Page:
This is a strange thing for someone who likes Salinger to want. But on the face of it, Slawenski does present some pretty startling evidence to support this view. Consider something that happened in 1951, before Catcher was even published. The Book of the Month Club had read the manuscript, and wanted to make the novel their summer choice. But they had reservations about its title. “When they asked Salinger to change it,” Slawenski reveals, “he became indignant. Refusing, he maintained that Holden Caulfield would not agree to the idea, and that was that.”
So maybe Slawenski is right after all. If Salinger really did indignantly say that, then maybe he really was no different from his book's petulant young narrator. But wait a moment. Did Salinger actually say that? And if he said it, what tone did he say it in? Slawenski’s source for the story turns out to be a book of literary anecdotes called The Making of a Bestseller. And here, as it appears in that book, is the original story:
When The Catcher in the Rye was chosen as the main selection of the Book-of-the-Month Club in 1951, the club’s editorial staff approached J. D. Salinger about changing that curious title. No, Salinger wrote back, ‘Holden Caulfield wouldn’t like that’ – and so the title remained …
You’ll notice, first of all, that this gives Slawenski no warrant to suggest that Salinger’s refusal was “indignant.” Indeed, the source material reveals something that Slawenski has rather misleadingly failed to tell us – that Salinger’s refusal was tendered in writing. Slawenski, no doubt by accident, has managed to make it sound as if Salinger issued his refusal during some sort of heated face-to-face showdown. As it turns out, all we’re really dealing with is a five-word phrase in a letter. How Salinger was feeling when he wrote that phrase is a matter of pure conjecture. Maybe “Holden wouldn’t like it” was his standard blow-off line for people who approached him with impertinent requests. (When Elia Kazan wanted to turn Catcher into a Broadway play, Salinger rebuffed him with exactly the same phrase.) Slawenski has subtly contaminated the record, then, by imposing his own interpretation on what seems to be a straight report of the facts.
He has an unfortunate habit of doing this. A little later on, he is obliged to talk us through a famous piece of Salinger lore. Just after the author moved to Cornish, a local high school girl interviewed him for a class project. The girl then betrayed him by publishing the results in the local newspaper. At a certain point in her interview, the girl asked Salinger the money question. To what extent was The Catcher in the Rye autobiographical? This is how Slawenski reports the next part:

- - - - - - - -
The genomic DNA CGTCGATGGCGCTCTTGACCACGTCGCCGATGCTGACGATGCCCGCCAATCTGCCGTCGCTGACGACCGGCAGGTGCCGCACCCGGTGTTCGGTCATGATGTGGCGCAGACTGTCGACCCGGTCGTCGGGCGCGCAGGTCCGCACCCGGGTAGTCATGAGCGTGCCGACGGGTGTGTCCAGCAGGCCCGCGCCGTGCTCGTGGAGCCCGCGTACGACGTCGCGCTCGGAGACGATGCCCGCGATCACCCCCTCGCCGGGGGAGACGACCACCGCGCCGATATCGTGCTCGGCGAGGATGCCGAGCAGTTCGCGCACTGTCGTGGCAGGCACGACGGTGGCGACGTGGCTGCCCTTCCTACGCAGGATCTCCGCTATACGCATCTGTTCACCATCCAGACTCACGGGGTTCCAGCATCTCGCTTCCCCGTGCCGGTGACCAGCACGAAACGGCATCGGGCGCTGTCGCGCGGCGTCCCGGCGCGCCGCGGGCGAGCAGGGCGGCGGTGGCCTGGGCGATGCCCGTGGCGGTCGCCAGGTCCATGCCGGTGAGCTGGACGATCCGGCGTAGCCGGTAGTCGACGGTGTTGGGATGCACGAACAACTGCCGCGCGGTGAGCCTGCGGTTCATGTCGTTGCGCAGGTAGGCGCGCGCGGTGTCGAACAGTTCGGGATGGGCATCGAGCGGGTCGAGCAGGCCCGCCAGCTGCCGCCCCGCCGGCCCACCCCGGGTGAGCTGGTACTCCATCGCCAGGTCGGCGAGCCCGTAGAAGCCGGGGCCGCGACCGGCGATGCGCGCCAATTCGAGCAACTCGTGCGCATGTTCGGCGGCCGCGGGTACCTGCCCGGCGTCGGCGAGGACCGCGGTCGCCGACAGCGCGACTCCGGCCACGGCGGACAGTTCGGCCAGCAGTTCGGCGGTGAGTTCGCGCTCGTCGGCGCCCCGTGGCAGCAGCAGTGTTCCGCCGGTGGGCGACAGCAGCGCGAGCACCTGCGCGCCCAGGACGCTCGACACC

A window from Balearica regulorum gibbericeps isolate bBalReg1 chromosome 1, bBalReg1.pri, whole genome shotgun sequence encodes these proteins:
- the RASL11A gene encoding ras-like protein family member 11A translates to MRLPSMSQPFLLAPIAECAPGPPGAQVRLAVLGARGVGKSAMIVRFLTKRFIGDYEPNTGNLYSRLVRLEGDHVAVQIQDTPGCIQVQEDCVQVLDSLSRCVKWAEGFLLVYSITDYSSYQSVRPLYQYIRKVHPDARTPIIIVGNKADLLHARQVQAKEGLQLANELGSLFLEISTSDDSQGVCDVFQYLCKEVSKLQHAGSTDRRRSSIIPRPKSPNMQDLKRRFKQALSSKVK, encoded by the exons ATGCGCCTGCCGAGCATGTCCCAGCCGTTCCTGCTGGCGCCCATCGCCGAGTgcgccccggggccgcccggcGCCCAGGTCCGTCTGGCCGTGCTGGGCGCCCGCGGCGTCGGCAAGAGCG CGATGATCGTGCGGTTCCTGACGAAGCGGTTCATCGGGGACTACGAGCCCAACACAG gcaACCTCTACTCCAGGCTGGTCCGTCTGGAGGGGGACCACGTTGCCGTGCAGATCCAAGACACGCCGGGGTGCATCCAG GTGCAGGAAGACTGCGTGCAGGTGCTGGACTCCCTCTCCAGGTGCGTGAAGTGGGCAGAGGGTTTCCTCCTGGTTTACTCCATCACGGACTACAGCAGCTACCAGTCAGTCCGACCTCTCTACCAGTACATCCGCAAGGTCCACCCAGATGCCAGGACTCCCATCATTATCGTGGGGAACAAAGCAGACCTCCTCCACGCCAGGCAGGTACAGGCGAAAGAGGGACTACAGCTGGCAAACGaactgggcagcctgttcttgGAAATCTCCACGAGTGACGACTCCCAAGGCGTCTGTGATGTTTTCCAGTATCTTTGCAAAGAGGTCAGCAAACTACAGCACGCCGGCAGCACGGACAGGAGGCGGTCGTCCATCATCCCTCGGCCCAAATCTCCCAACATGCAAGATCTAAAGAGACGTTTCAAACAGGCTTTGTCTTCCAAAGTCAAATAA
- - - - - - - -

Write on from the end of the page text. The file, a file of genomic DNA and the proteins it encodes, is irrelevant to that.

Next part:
When asked if the novel was autobiographical, Salinger appeared to hesitate. ‘Sort of,’ he hedged. ‘I was much relieved when I finished it. My boyhood was very much the same as that of the boy in the book … ’
But again it’s worth consulting Slawenski’s source. Here is what the schoolgirl reporter actually wrote: “When asked if it was in any way autobiographical, Mr Salinger said: ‘Sort of, I was much relieved when I finished it. My boyhood …” And so on. So in fact there was no suggestion, from the girl who interviewed Salinger, that he “appeared to hesitate” before answering her question, or that he was “hedging.” These suggestions have been gratuitously introduced by Slawenski, who is once more exercising his knack for retrospective ESP. Convinced as he is that Catcher was an exercise in straightforward autobiography, he thinks that Salinger must have been hedging, when he answered that the novel was only "sort of" autobiographical. And he has no compunction about shoehorning his own conclusions and guesses right into the middle of his apparently objective account of the girl’s interview. It doesn’t occur to him that “sort of” might have been an honest answer, and a pretty instructive one.
I don’t get the impression that Slawenski, when he takes such liberties with his sources, knows that he’s doing anything wrong. He just doesn’t know enough about the rules to know when he’s breaking them. But if this is how he handles the sources we can check up on, what about the ones we can’t check up on? Salinger’s unpublished letters are sequestered in various university archives, and they’re subject to unusually tight copyright restrictions. Biographers are allowed to read them, but they’re not allowed to quote from them. They’re only permitted to give a loose summary of the contents. Can Slawenski’s accounts of these letters be relied on? If I were a Salinger scholar, I wouldn’t be postponing my trip to the archives on the strength of this book.
Salinger kept writing during his later years, and he’s said to have earmarked certain manuscripts for posthumous publication. One seriously doubts that this trove of unpublished works will contain a candid autobiography. Salinger was fanatically committed to the principle that his private life was nobody’s business. But his attempts to evade attention looked crazily self-defeating from the start. He was too famous to keep the biographers out, so he tried to deprive them of the facts. But that only encouraged them to fill in the unknown part of the record with speculation, which put him even more at the mercy of his biographers than he was already. Even the well-meaning Slawenski distorts our picture of the man, by leaving out the facts he doesn’t like, over-reading the facts he likes too much, and shaking down the fiction for facts that aren’t even there.
(Originally published in the Australian Literary Review, July 2010)